Wednesday, April 1, 2009

Learning to Compartmentalize Well

There is something about having several children that teaches a mother how to love more than one person completely, equally, but differently, all at one time.  There is also some built-in mechanism that creates the ability for a mother to have each one of her children believe that they are the favorite, at any given moment, but to hold onto that knowledge without making the other siblings feel badly about it.  This ability, this innate capacity to divide one's attention and affection is what makes a mother unique.  If there were a job description for motherhood, one of the qualifications would surely be; Must be able to compartmentalize well.  

So, I have learned over the past twenty-one years.  I have learned to divide and conquer.  I have learned to place all of my energy into being a wife and a mother.  I have learned through on-the-job training.  I have learned without the benefit of having a good example.  I have learned through trial and error.  I have learned to compartmentalize well.  I would be the first one to admit that I have not always done everything right, but my intentions were always in the right place and for that, I will give myself credit.  If someone accused me of being somewhat over-protective, overly-concerned, or sometimes over-indulgent with my four Angel Daughters, I would have to accept blame.  They are my life.  However, after reading a poem that Angel Daughter Number Four wrote for a school assignment, I can now see the other side of blame.  It is all about perspective.

The days moved on,
And we were young.
It was only us girls and not a son.
Pure joy within one's soul,
For we were starting to grow old,
In the very own heart of our home.

She is the cause for who I am.
And yes, I blame her.
I blame her for making me happy,
I blame her for helping me through every step,
She is the blame for creating and raising me without mistakes.
She is my mother.

Everything started out wonderfully.
Yet little did she know, an illness was on its way.
There was no warning sign, but thankfully,
It was nothing that was going to sway her away.
And carrying on with nothing but hope,
She was not one to sit around and mope.

For she is like a piece of seaglass,
Long lasting and beautiful.
She has been tossed around and tumbled through the waters,
But she comes out prettier and more original than before.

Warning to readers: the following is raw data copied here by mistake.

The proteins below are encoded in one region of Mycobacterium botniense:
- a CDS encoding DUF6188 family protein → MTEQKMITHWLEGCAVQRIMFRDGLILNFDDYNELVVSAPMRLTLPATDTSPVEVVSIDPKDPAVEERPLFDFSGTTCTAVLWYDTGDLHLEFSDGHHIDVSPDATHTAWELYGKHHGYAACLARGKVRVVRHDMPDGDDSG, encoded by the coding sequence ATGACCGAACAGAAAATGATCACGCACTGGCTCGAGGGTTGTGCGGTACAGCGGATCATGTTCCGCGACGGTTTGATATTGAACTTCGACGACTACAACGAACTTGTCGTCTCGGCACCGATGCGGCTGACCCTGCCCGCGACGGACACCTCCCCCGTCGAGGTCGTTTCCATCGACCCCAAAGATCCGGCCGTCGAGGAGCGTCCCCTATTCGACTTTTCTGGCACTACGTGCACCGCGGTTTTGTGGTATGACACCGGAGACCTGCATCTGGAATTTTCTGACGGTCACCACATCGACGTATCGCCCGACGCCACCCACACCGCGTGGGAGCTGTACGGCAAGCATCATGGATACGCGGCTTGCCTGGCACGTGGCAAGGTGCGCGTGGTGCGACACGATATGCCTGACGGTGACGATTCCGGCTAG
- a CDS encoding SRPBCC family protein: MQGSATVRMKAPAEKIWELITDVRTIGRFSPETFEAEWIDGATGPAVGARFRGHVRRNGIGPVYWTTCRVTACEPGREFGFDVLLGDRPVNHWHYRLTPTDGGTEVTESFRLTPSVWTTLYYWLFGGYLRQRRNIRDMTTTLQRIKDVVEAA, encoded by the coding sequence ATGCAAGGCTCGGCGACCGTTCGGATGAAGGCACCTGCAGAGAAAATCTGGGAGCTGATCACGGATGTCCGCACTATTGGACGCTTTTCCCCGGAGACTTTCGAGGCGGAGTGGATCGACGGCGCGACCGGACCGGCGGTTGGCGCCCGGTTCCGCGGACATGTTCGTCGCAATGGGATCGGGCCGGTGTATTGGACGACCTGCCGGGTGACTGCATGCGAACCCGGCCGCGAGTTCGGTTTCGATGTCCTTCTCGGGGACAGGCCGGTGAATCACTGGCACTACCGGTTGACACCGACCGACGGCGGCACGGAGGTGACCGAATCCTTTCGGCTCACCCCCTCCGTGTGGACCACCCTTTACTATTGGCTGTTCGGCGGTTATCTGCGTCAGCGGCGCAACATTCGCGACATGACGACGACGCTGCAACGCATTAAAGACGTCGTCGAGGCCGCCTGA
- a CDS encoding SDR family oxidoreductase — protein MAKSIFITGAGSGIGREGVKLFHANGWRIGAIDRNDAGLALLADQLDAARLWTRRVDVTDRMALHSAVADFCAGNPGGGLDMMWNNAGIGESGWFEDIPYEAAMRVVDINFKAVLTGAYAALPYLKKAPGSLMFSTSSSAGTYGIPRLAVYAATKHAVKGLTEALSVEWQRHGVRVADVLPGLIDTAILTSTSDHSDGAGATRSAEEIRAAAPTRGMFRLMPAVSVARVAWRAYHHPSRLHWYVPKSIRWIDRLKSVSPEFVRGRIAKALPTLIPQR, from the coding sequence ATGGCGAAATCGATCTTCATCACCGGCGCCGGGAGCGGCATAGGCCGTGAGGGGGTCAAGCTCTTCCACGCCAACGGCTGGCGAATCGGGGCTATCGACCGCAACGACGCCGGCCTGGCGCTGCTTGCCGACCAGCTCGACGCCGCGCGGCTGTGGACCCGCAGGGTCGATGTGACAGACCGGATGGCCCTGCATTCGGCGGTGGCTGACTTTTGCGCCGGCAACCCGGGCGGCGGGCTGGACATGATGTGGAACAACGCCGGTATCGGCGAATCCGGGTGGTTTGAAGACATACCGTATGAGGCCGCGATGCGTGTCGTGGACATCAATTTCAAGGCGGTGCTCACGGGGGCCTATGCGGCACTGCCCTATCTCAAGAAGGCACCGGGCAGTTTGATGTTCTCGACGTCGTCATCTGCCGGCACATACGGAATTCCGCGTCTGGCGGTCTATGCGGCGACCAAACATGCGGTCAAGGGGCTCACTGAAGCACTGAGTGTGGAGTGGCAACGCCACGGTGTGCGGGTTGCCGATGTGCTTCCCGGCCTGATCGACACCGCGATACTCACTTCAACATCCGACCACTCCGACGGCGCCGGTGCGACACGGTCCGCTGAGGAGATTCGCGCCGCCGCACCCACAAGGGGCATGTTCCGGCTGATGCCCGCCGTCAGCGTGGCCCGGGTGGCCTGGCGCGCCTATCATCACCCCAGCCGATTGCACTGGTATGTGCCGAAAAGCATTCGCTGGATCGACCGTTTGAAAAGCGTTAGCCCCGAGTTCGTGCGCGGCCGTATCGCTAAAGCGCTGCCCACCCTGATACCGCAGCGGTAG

And with God on our side, she is still and will always be blessed.

Because of her I can.
Because of her, I am.

-Copied with permission of Angel Daughter Number Four, my fifteen year old.

Because of my four daughters, I have learned not only how to compartmentalize, but also how to do it well.  I have also learned that the more we love, the better we become at loving.  And yes, I blame my children for that.

Looking through some photos which were taken this past weekend, I came across the one that I posted above.  It is a picture of me and my four Angel Daughters, but it captured something much more quiet and private than a family moment.  It captured a look and a unique connection which I share with my youngest daughter.  Yes, I have this with all four of my daughters and yes, there are different times when the connection comes across in a glance or a smile, but mostly, it is something that can only be explained in feelings.  Feelings of knowing that there will not only always be enough room to share, but also to own.  My girls have never asked me which one of them is my favorite, and maybe this is because each one of them understands that in their own way, they are all my favorites.  They each hold a certain space inside of my heart which can never be changed, shared or replaced.  I love each one of them separately, uniquely and the most. 

7 comments:

Jenn-n-n said...

Simply Beautiful .... such wonderful words given as a gift from a daughter to her mother!

Debbie said...

I see that she has definitely inherited your gift for writing. What a beautiful poem. A treasure.

Irene Latham said...

"she is like a piece of sea glass" LOVE. Tell AD4 she needs to KEEP WRITING. How lucky they are to have you, Deb. xxoo

jenX67 said...

i totally saw the connection the second my eyes landed on this photo. it's a very compelling photograph.

i always worry about playing favorites. sometimes, when i'd coo over bridgy, i'd move to juilette and talk to her in the same sing-songy happy baby voice i'd use with my newborn. at 10, she got a real kick out of it, but i have to say, she still wanted to be cradled, too, and wrapped in a warm towel by momma after her bath. parenting is so hard - and so wonderful.

love to you DW!

Catherine Holman said...

What a sweet daughter and what a great heart!
Hugs,
Cathie

rivergardenstudio said...

What a lovely poem, straight from your daughters heart... maybe she will be a writer like her mama... Roxanne

Angel... said...

Debbie,
What a sweet daughter..you have a very good family.
love always,
angel

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